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BWW Blog: A Beginner's Guide to Resumes - The Dos and Don'ts

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Over the years, I’ve learned many tips and tricks about how to create a theatrical resume.

BWW Blog: A Beginner's Guide to Resumes - The Dos and Don'ts

In the world of the performing arts, your resume is your calling card. It can tell a casting
team a lot about you in just a few moments. Once you've left the audition room, it serves as a reminder of who you are, so it is important that your resume is an accurate reflection of yourself.

Over the years, I've learned many tips and tricks about how to create a theatrical
resume from teachers, mentors, and professors and I'm here to share some of those tips with you today!

Start at the top with your name. You can choose a fun font that shows some of your
personality as long as it is easily legible. Any union affiliation (AEA, SAG-AFTRA) should go right below your name. A small photo on your resume is not necessary as your headshot will be attached to the back, but feel free to add one if you'd like! This resume should be attached to your headshot (stapling them together in the four corners works great!). Headshots are normally printed on 8x10 paper, while printer paper is 8.5x11, so you have to trim the edges of your resume to make sure it is not bigger than your headshot!

Add your contact information so that they can get in touch with you. Your phone
number, email, website; this is also where your representation's information would go. Don't put your date of birth, you can be as young (or old) as the casting team sees you- don't date yourself!

Other helpful information to include in the heading could be your height (no need to put your weight), vocal range (notes you can actually sing!), hair or eye color. Which of this type of information you choose to add is really up to you!

Next come the credits. The casting team will prioritize your resume how you prioritize
your resume. If you are primarily a theater artist, put your theater credits first, if film is your main focus, that goes first, etc. For each of these sections, you should include a heading and then the credits: the title of the piece, the name of your character, and where you did it. It can also be good to include a director's name on an important project because casting can reach out to them as a reference. An easy way to format your resume is to create a three-column chart on whatever word processor you use and hide the borders. This allows you to easily add or delete credits and move things around!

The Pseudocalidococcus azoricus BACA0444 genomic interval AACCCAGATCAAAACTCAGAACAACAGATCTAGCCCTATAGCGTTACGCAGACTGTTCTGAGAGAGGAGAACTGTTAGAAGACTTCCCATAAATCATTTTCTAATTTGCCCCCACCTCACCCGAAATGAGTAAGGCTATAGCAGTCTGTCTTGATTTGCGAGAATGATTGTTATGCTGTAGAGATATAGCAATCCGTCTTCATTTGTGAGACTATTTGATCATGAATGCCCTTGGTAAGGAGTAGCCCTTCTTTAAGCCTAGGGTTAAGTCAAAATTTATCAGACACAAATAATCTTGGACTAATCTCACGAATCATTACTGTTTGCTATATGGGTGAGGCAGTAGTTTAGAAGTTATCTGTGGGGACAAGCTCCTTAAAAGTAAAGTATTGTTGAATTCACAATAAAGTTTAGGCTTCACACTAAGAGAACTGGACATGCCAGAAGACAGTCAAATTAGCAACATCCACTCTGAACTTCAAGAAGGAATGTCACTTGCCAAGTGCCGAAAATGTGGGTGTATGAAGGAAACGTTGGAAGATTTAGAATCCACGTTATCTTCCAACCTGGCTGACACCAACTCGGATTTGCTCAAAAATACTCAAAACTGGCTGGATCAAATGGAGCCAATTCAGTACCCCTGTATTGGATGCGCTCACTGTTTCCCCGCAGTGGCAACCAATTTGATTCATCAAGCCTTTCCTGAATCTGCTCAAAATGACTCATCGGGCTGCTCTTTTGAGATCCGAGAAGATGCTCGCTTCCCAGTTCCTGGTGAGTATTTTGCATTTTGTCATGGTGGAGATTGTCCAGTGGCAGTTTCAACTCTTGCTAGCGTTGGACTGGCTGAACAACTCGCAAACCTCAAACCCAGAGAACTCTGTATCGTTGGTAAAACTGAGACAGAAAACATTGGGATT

Your credits don't need to be listed chronologically and you don't need to include dates
(don't date yourself!). Order with importance. You can play with font, bolding, all caps, and italics to clearly define each column. Maybe the title of the piece is all caps, the role is italicized, and the place is regular type. These aid in making your resume clear, clean and easily skimmed (no one should have to hunt for information on your resume!).

Don't embellish your credits, people will find out if you're lying! If you don't have a lot
of experience, that is totally fine! Your education section can show what experience you've had, if you don't have many credits yet.

You can list different schools and programs you've studied with as well as what kind of
experience you have with dance (what styles and how many years!), singing, and acting.

Then at the end of your resume, list your special skills! These are a chance to tell the
team more about you. It can include practical things such as passport, driver's license and certifications but it should also include things that you enjoy doing and are good at- impressions, sports, tricks, hobbies, etc. If there is something interesting or unique on your special skills, that can be a great conversation starter and you never know what will be required of a role!

There are so many intricacies of what go into a resume but hopefully this helps to break
down some of the basics to get you started! Ultimately, your resume is just a piece of paper. You define your work ethic and what type of artist you are, but your resume is certainly a very helpful tool!

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From This Author Student Blogger: Matthew Green